On Writing Music, The Industry's Challenges, and More!
"I've separated myself from all preconceived notions of how a woman should behave. It's about the art. Make great art...nothing else matters."
Women are killing it in the music industry, and song lovers couldn't be happier! In our column, #WomenCrushWednesday, each week, we'll feature an awesome lady whose tunes are blowing up our playlists and ask them about their musical journey.
With the release of her latest album, Coloured, this summer, Priscilla Renea solidified her position as a powerhouse vocalist and songwriter. She has written some of your favorite songs and you likely are not even aware of it. We spoke with Priscilla about how she comes up with all of these killer song ideas, what her experience has been in the industry, and everything she has coming up in a very bright future.
How did you become interested in music?
I have known I was going to do music since I was very little. My father played trumpet and both my mom and grandmother sang. I wrote my first song when I was eight years old. I flirted with alternate realities but ultimately everything in my life was music centric. School, church, friends, TV, free time… all spent consuming, playing, writing, or sharing music.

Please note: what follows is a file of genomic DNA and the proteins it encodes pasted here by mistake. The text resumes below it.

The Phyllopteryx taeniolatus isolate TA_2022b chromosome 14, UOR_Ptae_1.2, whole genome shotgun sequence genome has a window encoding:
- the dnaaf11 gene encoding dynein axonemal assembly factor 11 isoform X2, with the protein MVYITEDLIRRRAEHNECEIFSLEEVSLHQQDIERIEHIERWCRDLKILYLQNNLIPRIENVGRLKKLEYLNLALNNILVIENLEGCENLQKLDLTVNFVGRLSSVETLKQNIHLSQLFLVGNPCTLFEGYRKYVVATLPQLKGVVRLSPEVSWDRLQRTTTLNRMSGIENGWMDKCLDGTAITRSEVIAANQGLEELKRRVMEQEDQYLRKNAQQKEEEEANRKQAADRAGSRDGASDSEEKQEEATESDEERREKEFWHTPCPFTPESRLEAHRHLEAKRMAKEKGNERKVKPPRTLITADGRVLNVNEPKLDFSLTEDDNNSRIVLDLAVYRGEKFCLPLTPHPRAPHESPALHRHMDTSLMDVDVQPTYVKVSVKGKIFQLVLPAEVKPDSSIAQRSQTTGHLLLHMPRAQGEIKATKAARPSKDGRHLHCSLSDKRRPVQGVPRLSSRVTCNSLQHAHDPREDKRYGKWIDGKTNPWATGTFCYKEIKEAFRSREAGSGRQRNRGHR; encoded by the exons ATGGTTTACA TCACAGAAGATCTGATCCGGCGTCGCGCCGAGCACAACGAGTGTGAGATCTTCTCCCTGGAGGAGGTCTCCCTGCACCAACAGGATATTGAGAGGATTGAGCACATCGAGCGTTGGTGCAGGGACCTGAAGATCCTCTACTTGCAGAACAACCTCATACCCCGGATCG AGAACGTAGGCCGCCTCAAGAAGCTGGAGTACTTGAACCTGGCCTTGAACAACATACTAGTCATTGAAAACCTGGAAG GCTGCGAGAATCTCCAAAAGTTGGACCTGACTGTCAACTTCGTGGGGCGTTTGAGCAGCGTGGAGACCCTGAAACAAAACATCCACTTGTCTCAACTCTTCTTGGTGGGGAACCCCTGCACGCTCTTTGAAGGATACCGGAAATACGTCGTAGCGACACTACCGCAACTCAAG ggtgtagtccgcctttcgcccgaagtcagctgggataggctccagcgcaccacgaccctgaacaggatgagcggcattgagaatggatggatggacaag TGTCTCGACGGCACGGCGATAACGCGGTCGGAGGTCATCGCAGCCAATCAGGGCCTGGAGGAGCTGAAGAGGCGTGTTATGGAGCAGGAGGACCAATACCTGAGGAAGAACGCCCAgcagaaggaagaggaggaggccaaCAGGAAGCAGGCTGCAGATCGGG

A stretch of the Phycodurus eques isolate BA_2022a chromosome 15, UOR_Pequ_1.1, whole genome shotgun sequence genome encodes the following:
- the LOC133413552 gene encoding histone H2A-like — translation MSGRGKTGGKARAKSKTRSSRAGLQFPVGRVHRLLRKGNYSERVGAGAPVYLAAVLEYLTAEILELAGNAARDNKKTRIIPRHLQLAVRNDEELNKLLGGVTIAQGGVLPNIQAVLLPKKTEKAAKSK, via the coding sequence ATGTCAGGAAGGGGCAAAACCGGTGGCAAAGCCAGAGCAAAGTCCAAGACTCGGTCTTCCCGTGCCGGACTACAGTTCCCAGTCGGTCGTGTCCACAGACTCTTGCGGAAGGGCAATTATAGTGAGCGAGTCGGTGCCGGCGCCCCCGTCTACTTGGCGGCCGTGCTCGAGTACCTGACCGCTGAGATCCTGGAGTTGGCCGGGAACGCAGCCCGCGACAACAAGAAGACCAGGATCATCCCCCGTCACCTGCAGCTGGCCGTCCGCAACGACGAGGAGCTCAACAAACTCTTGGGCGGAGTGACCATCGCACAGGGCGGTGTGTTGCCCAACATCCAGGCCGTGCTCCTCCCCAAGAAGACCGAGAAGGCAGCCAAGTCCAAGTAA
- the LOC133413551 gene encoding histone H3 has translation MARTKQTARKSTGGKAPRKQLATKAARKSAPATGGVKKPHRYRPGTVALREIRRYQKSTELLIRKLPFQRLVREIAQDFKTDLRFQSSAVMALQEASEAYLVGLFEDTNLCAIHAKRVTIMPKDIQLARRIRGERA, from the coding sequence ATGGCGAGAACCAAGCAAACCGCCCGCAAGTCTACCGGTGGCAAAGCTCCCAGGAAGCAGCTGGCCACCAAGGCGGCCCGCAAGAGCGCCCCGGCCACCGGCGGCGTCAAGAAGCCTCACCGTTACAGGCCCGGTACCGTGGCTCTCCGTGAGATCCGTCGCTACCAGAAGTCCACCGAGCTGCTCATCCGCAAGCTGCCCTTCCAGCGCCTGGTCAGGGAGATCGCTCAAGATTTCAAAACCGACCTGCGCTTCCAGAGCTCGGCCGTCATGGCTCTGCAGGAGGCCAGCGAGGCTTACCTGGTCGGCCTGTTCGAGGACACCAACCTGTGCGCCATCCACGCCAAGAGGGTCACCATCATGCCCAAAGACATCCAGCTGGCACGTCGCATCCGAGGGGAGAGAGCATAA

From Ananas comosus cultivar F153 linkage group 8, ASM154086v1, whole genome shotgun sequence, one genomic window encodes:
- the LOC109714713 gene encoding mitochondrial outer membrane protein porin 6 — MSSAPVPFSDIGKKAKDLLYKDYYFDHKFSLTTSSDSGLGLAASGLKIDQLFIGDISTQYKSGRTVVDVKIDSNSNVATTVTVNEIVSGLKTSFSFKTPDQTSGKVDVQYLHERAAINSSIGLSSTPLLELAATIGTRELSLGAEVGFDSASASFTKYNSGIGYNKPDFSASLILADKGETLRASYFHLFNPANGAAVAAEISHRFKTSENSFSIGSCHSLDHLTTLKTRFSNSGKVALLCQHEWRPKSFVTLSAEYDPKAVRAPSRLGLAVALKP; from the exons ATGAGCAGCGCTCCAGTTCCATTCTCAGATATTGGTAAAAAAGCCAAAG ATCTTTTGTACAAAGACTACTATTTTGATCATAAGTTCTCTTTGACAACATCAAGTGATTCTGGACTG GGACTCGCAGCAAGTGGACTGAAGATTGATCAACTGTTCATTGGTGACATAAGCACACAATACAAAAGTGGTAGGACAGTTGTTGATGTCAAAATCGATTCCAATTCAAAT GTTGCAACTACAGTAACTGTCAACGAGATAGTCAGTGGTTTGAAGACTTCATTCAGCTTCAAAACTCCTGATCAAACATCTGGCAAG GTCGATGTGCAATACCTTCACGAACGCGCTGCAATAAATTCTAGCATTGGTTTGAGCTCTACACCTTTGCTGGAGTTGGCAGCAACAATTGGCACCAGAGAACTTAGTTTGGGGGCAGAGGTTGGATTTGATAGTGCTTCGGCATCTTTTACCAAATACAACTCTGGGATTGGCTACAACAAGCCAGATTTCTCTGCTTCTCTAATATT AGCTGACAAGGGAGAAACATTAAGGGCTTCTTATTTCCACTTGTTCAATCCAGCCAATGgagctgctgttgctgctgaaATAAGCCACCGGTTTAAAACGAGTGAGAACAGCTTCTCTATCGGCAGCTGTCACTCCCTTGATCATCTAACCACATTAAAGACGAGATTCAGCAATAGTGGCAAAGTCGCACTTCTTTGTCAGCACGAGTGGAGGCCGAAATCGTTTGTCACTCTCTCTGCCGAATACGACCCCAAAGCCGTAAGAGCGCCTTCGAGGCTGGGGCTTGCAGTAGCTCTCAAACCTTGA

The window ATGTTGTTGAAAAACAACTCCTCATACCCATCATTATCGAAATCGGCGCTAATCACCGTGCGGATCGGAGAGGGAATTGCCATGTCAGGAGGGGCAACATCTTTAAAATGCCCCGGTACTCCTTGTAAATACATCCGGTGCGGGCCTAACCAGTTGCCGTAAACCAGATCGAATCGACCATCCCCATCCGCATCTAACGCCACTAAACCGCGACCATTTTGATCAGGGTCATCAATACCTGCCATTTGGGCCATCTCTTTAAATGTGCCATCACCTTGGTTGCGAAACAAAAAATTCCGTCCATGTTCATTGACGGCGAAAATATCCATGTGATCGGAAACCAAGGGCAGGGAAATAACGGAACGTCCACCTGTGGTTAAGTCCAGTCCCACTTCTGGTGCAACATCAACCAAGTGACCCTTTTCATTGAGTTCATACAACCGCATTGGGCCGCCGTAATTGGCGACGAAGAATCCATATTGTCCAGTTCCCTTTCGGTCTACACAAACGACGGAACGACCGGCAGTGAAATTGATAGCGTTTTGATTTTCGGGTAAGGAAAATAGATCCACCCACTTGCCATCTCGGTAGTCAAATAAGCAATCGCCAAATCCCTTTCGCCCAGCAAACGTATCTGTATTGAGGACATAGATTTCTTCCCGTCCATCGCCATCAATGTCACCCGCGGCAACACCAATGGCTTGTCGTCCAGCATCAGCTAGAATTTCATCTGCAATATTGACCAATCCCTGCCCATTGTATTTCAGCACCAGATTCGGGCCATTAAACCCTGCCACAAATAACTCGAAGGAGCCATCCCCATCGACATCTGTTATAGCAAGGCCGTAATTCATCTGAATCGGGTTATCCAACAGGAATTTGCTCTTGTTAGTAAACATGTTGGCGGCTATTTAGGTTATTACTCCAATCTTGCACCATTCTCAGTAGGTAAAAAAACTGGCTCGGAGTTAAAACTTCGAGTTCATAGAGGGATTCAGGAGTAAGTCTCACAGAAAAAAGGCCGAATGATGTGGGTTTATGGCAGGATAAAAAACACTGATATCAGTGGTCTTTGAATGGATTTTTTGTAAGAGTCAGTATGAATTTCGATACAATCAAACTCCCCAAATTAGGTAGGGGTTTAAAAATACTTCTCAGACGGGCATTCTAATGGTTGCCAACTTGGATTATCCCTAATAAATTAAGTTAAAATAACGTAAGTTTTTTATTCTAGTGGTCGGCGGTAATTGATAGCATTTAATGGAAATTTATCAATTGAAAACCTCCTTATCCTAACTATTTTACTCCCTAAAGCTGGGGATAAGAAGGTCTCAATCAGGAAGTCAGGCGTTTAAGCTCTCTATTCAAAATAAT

You have written some amazing songs for people. What is it like penning these tracks?
Every song I have ever written, no matter whether it turns into a rap song, an R&B song, a rock song, or a pop song -- everything I've ever written is a country song. I pull from personal experiences and pour it into every lyric. I just want to be honest and tell real stories.
Your songs are across genres. Is that any challenge for you when you are writing?
It's definitely not a challenge. My love for all genres stems from my childhood which was very nomadic because my father was in the Navy. We moved around so much that I got to experience much more of the culture, landscapes, and nuances of a myriad of places from city to country, coast to coast. I received a very well-rounded education and was involved in several extracurricular activities such as creative writing, basketball, theater, and volunteer work. All of this is present in my music because it is present in me, the creator.
What made you want to start focusing on releasing your own written and recorded songs?
I have never stopped being an artist. It's the reason I write the way that I do. Once people find out that you're good at something they tend to try and force you to do it. I had to fight hard to break in to the songwriter space. It took a long time and I served others and helped them build their dreams for 12 years. I decided it was time to be a little selfish. Especially when the artists I was writing for started telling me that I inspired them to be artists...I felt stupid for allowing others to dictate whether or not I could use my own gifts for myself. I just shut off my ears and did what I had been scared to do for years. I made 3 albums that never came out. I let them get picked apart and sold to other artists. I was afraid that if I contested that no one would work with me anymore. It wasn't until I realized that I had the power that I stopped caring, and now here we are.
Can you talk about the Spotify Secret Geniuses series that you are a part of?